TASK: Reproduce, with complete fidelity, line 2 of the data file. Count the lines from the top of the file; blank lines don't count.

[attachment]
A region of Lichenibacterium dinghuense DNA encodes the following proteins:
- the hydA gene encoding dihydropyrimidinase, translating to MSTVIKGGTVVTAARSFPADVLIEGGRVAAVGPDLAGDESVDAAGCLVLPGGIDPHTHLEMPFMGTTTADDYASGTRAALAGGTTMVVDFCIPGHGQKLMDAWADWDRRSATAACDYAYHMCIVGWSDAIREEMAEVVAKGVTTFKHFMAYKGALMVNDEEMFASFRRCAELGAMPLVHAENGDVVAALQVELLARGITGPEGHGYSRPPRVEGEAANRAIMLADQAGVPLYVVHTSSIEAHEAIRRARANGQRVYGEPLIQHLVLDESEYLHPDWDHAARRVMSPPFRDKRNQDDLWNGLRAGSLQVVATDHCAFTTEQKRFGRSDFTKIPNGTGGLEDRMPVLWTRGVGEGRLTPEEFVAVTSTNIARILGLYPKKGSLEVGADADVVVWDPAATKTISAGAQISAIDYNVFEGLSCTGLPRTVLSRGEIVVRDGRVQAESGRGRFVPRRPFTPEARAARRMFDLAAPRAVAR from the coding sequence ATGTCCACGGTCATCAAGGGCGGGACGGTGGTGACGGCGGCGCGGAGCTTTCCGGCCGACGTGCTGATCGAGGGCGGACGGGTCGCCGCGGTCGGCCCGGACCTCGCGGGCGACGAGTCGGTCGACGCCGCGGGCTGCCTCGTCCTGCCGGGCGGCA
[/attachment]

- the hydA gene encoding dihydropyrimidinase, translating to MSTVIKGGTVVTAARSFPADVLIEGGRVAAVGPDLAGDESVDAAGCLVLPGGIDPHTHLEMPFMGTTTADDYASGTRAALAGGTTMVVDFCIPGHGQKLMDAWADWDRRSATAACDYAYHMCIVGWSDAIREEMAEVVAKGVTTFKHFMAYKGALMVNDEEMFASFRRCAELGAMPLVHAENGDVVAALQVELLARGITGPEGHGYSRPPRVEGEAANRAIMLADQAGVPLYVVHTSSIEAHEAIRRARANGQRVYGEPLIQHLVLDESEYLHPDWDHAARRVMSPPFRDKRNQDDLWNGLRAGSLQVVATDHCAFTTEQKRFGRSDFTKIPNGTGGLEDRMPVLWTRGVGEGRLTPEEFVAVTSTNIARILGLYPKKGSLEVGADADVVVWDPAATKTISAGAQISAIDYNVFEGLSCTGLPRTVLSRGEIVVRDGRVQAESGRGRFVPRRPFTPEARAARRMFDLAAPRAVAR from the coding sequence ATGTCCACGGTCATCAAGGGCGGGACGGTGGTGACGGCGGCGCGGAGCTTTCCGGCCGACGTGCTGATCGAGGGCGGACGGGTCGCCGCGGTCGGCCCGGACCTCGCGGGCGACGAGTCGGTCGACGCCGCGGGCTGCCTCGTCCTGCCGGGCGGCA